I heard the test pilot claimed it somersaulted in mid air on him...they didn't believe him (because he brought it back in one piece). Eventually they did and corrected the computer controls.

It is an awesome aircraft, one of my favorite...right next to the SR71!

Drew K

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#36
In reply to #34

Re: Leonardo was Right!

03/25/2012 7:34 AM

"It is an awesome aircraft, one of my favorite...right next to the SR71!"

You, you ……… harrumph, comparing an admitted fake as silvCrow showed in his link in post #27 to one of the most iconic aircraft of all time is, is, is ........ well it's just plane sacrilege.

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#37
In reply to #36

Re: Leonardo was Right!

03/25/2012 8:58 AM

I think that you, masu, are confusing the intended pronoun reference. DrewK was replying to Phoenix911. Phoenix911 was talking about the B2, not the fake that started this thread. So I suspect that DrewK intended the B2 as the plane he admired.

The sloppy use of pronouns causes just as much and maybe more confusion than the use of undefined acronyms. It is almost a CRIMINAL act.

I still love that acronym post. Bravo to you for posting it to CR4.

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#38
In reply to #37

Re: Leonardo was Right!

03/25/2012 9:54 AM

If he was referring to the B-2 then I apologize profusely!

I've actually got 1/48 scale model of most things that came from the Skunk Works and even though the B-2 isn't one of their aircraft I would still like to build a model of it to go with the rest of the sneaky aircraft collection. However, to date I have been unable to find and appropriately scaled and detailed kit so it's on the back burner for the time being.

The current project is a pair of SR-71s (a standard one and the trainer version) in NASA livery. The standard one will be a refurbishment of an existing model in clean configuration while the trainer version will be with everything open that can open.

PS: I actually managed to get hold of a copy of the pilots manual for the SR-71. It's very interesting reading and show just how advanced the aircraft was for its time.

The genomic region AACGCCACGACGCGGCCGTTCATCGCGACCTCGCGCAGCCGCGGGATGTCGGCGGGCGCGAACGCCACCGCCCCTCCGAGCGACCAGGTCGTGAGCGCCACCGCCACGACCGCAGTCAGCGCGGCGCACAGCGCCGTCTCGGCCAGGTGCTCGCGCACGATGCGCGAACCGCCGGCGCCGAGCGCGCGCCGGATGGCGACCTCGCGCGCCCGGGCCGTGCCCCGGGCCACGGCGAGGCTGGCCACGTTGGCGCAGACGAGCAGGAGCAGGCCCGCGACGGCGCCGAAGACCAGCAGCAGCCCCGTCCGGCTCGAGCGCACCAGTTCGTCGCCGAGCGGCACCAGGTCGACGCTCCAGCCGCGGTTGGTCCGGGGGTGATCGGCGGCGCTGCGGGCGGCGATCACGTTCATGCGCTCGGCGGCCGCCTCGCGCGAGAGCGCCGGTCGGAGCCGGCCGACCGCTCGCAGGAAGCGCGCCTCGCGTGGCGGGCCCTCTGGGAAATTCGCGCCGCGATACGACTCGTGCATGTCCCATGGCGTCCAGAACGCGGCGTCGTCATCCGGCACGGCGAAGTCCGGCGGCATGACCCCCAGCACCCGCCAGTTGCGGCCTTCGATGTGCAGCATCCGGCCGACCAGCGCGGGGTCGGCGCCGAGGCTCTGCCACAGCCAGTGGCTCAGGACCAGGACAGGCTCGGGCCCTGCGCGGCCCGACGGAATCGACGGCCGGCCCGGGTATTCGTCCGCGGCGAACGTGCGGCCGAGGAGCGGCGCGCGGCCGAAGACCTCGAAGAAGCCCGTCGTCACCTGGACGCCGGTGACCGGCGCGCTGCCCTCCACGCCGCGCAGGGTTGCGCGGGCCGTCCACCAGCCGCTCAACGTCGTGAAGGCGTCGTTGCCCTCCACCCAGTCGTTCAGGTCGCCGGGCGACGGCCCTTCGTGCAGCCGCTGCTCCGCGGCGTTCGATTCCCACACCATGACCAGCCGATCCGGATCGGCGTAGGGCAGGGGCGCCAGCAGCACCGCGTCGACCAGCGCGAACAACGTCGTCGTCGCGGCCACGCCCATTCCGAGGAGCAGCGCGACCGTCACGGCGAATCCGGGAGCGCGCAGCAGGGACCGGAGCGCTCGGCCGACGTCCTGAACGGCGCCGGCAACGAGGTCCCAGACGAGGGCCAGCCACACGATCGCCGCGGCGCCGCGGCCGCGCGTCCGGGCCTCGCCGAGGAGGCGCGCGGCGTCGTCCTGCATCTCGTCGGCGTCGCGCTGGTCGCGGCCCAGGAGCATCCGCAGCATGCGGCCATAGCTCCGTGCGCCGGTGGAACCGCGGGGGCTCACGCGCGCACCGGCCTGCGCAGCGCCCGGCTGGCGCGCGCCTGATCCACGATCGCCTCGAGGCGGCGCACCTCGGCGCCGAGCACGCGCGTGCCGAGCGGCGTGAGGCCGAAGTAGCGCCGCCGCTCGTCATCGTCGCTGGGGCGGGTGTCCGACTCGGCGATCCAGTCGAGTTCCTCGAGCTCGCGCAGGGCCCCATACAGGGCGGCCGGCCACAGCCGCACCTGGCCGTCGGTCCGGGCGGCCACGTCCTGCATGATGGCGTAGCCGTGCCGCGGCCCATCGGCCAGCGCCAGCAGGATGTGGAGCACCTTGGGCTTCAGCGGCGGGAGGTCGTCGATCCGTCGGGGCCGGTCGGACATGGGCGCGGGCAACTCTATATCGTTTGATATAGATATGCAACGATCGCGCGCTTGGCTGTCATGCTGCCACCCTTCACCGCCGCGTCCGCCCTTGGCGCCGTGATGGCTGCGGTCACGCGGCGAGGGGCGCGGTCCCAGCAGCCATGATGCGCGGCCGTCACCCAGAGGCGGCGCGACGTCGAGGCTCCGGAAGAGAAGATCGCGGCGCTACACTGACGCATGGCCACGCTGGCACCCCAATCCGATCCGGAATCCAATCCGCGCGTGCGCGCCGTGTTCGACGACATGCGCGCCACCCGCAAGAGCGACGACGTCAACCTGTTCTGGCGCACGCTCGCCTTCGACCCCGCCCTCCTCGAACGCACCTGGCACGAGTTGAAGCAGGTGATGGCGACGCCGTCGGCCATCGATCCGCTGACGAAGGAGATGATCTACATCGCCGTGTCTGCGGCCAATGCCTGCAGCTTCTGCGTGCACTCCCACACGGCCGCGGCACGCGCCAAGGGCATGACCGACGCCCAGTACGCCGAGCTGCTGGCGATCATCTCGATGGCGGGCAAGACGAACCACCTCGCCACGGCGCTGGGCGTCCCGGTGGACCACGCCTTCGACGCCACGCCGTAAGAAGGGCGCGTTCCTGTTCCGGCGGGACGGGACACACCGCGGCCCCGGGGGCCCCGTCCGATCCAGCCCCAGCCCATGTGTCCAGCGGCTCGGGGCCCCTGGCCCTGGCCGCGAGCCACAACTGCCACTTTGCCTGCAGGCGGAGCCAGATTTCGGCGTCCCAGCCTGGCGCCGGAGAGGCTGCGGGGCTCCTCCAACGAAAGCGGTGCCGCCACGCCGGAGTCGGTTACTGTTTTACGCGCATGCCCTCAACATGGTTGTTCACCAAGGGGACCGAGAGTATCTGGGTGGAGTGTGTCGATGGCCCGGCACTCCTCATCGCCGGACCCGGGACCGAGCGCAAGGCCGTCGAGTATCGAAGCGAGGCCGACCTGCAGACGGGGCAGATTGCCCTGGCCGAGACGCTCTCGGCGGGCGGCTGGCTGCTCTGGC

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#39
In reply to #38

Re: Leonardo was Right!

03/25/2012 10:06 AM

I always thought is was so cool that the B-52 main gear could be steered to allow crabing during landing and takeoff.

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#40
In reply to #39

Re: Leonardo was Right!

03/25/2012 11:00 AM

Landing gliders with their long slender wings in a cross wind is truly an art form that takes one hell of a lot to get right enough to be safe let alone master. Trying to land a B-52 with is droopy wings in a cross wind without having the ability to crab the thing on the runway would make it absolutely impossible to land.

There are two techniques to landing in a cross wind:

  • Crab & Straighten: This involves keeping the wings level all the way down but with the nose offset into the wind. The aircraft is actually flying straight into the air but its ground track makes it look like its crabbing through the sky. Then at the last moment you have to kick on just the right boot full of rudder to straighten up the aircraft just before it touches the ground.
  • Side Slip Approach: This technique involves crossing the controls and flying the aircraft sideways through the air while keeping the inter wind wing slightly lower that the other. From the ground the aircraft appears to be flying straight and in line with the runway at all times so you don't have to correct at the last moment. There are several disadvantages with this technique:
    • Your stall speed is increased as part of the downwind wing doesn't have air flowing over it
    • The inter wind wing is dipped and runs the risk of striking the wingtip on the ground.
    • The air speed indicator will not display the correct airspeed so you have to make a bit of a guess as to what your airspeed is by judging the aircraft's angle of attack.

Anyway, with the B-52 neither of these techniques is feasible due to the aircrafts size, mass and phenomenal wing span so the designers had no option but to come up with some technique that allowed the aircraft to crab down the runway during the ground run.

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#41
In reply to #39

Re: Leonardo was Right!

03/25/2012 11:26 AM

That was unbelievable, we they landed in a cross wind, the pilot was actually had to look side ways to see parallel with the run way.

Also, Boeing came up with the proposal for the B52 as well as the model over the weekend to be submitted on Monday.

Unbelievable what can be done when your back is against a rock and a hard place

The B52, It's not your fathers Oldsmobile. But your grandfathers. ;)

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#42
In reply to #38

Re: Leonardo was Right!

03/25/2012 12:44 PM

Sorry for the confusion! I was referring to the B-2, I had a chance for a real up-close look at one when it visited Barksdale AFB for an air show in the late 90's. Watching the B-52 fly overhead and land in various wind conditions is pretty awesome too.

It was a documentary I saw where the test pilot was talking about putting the B-2 through maneuvers and something he did caused it to somersault once or twice before recovering, that would have made an awesome film if it were recorded.